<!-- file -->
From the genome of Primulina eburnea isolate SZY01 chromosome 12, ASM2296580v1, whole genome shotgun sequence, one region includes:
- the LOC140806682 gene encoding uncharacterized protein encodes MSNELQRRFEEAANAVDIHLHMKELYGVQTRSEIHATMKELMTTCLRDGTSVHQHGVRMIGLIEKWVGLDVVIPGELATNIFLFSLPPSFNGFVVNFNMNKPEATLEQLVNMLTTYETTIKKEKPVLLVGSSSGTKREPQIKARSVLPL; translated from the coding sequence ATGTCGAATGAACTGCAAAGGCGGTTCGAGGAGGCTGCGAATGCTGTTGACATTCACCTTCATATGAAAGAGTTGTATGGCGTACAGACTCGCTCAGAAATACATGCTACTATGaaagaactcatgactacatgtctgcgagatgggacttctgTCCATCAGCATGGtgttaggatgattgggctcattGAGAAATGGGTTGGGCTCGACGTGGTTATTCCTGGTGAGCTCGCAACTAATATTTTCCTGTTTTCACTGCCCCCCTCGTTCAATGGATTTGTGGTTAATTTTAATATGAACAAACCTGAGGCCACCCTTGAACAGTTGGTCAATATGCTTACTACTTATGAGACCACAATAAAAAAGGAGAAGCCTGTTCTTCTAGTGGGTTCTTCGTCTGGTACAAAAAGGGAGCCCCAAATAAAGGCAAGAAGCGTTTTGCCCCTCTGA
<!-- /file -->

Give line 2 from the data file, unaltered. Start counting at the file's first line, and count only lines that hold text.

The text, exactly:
- the LOC140806682 gene encoding uncharacterized protein encodes MSNELQRRFEEAANAVDIHLHMKELYGVQTRSEIHATMKELMTTCLRDGTSVHQHGVRMIGLIEKWVGLDVVIPGELATNIFLFSLPPSFNGFVVNFNMNKPEATLEQLVNMLTTYETTIKKEKPVLLVGSSSGTKREPQIKARSVLPL; translated from the coding sequence ATGTCGAATGAACTGCAAAGGCGGTTCGAGGAGGCTGCGAATGCTGTTGACATTCACCTTCATATGAAAGAGTTGTATGGCGTACAGACTCGCTCAGAAATACATGCTACTATGaaagaactcatgactacatgtctgcgagatgggacttctgTCCATCAGCATGGtgttaggatgattgggctcattGAGAAATGGGTTGGGCTCGACGTGGTTATTCCTGGTGAGCTCGCAACTAATATTTTCCTGTTTTCACTGCCCCCCTCGTTCAATGGATTTGTGGTTAATTTTAATATGAACAAACCTGAGGCCACCCTTGAACAGTTGGTCAATATGCTTACTACTTATGAGACCACAATAAAAAAGGAGAAGCCTGTTCTTCTAGTGGGTTCTTCGTCTGGTACAAAAAGGGAGCCCCAAATAAAGGCAAGAAGCGTTTTGCCCCTCTGA